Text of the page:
Homophobes are officially pushing to illegalize LGBT+ advocacy in Iraq

Homophobes are officially pushing to illegalize LGBT+ advocacy in Iraq

ژیار عەلی

Published on Sep 04, 2022


Tuesday September 6th, 2022

The Kurdistan Regional Government is considering a bill that would make it illegal to advocate for LGBT rights. The bill would impose fines or prison sentences on LGBT activists whopromote homosexuality. The bill has been condemned by human rights groups, who say it would violate the rights of LGBT people in Kurdistan.

On June 8, Iraqi MP Aref al-Hamami told the state-run Iraqi News Agency that there is a parliamentary movement to legislate a law “banning homosexuality” in Iraq. Iraqi politicians called for the expulsion of the EU, Canadian, and British Missions after raising the Pride flag to mark IDAHOBIT just two years before.

Amir Ashour, an LGBT+ rights activist and founder of IraQueer, told The New Arab:

“This law would be against Iraqi and international laws which guarantee equal protection for all citizens regardless of their sexual orientation. Iraq recognized this in 2020 in their submission to the UN!”

خشتەی ناوەڕۆک


On September 4, Ismail Ali Taha, an MP for the Kurdistan Islamic Union, proposed a bill, which criminalizes LGBT+ advocacy in the KRI. If this law passes, individuals and groups who are advocating for LGBT+ human rights in KRI can be: 1) prosecuted for up to one-month minimum and a year maximum; 2) fined a minimum of 500,000 and a maximum of 5 million Iraqi Dinars.

The bill would make it illegal for any individual or organization to speak up for the human rights of gay individuals. It would also ban any media coverage of LGBT issues, and would make it a crime to hold any events or rallies in support of LGBT rights.

Taha told Rudaw in an interview that he noticed the LGBT+ issue being discussed by numerous media agencies and organizations locally, which is why he decided to propose a bill that requests banning gay rights advocacy. As of September 6, 76 MPs supported the bill.

IraQueer, an Iraqi LGBT+ organization formerly led by Ashour, published a statement on their blog:

“This proposed law constitutes another attack by Iraqi officials–this time the Kurdish ones–on the LGBT+ community. For nearly two decades, LGBT+ Iraqis have been the victims of rape, torture, and murder. The Iraqi and Kurdish governments did not only fail to put an end to these crimes but has actually committed many of them through police forces and armed groups.”

Iraq and homosexuality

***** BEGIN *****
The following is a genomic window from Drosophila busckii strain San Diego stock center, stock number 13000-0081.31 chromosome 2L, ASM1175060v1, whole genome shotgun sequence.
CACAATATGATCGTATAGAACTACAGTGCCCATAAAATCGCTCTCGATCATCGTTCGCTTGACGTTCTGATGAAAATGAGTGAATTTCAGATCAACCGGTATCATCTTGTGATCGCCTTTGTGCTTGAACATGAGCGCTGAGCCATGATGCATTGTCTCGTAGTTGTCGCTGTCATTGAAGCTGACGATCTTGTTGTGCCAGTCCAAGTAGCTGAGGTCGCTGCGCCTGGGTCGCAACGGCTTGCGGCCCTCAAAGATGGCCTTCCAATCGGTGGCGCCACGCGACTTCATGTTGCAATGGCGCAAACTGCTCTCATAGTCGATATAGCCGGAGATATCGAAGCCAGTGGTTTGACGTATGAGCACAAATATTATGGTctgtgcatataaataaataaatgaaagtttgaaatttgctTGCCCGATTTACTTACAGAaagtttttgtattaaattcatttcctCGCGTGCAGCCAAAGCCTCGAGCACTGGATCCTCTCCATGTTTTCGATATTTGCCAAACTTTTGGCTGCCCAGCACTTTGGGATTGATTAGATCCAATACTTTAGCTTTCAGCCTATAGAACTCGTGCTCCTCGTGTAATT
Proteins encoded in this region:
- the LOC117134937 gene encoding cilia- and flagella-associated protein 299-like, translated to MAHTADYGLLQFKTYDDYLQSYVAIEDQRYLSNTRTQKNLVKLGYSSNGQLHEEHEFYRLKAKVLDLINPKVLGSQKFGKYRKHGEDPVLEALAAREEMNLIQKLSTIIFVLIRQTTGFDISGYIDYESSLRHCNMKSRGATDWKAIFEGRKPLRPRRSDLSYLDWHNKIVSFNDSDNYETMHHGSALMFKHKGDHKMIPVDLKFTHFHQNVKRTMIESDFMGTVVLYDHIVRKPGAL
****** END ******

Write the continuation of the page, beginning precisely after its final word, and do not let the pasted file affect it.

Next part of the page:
Muqtada as-Sadr, whose parliament bloc won the most votes in October last year, posted about the LGBT+ issue multiple times, calling homosexual desires a deviation and labeling it a paraphilia. In fact, he is so opposed to it that he thinks there should be a day against homosexuality. He compared it to incest, he blamed the coronavirus pandemic on gay marriage, and called monkeypox “homosexual-pox.”

Human Rights Watch released a report on LGBT+ lives in Iraq. The report is based on interviews with more than 50 LGBT Iraqis. It documents the abduction, torture, and killing of LGBT people in Iraq, and the failure of the Iraqi government to investigate and prosecute the perpetrators.

“The Iraqi government has failed to hold accountable members of various armed groups who in recent years have continued to abduct, rape, torture, and kill lesbian, gay, bisexual, and transgender (LGBT) people, with impunity. The 86-page report, “‘Everyone Wants Me Dead’: Killings, Abductions, Torture, and Sexual Violence Against LGBT People by Armed Groups in Iraq,” documents cases of attempted murder of LGBT people by armed groups primarily within the Popular Mobilization Forces (PMF), which are nominally under the prime minister’s authority.”
–Human Rights Watch

On the KRG’s website, the government prides itself on “promoting peaceful coexistence” and calls the Kurdistan Region a “safe haven”, but the local LGBT+ community is losing trust in the government and could no longer consider Kurdistan a safe space if such law would pass. The LGBT community in Kurdistan is already facing significant challenges. There is very little public support for LGBT rights, and many people in the region are openly hostile toward LGBT+ people. This bill would further marginalize the LGBT community in Kurdistan, and would make it even harder for them to live in Iraq.

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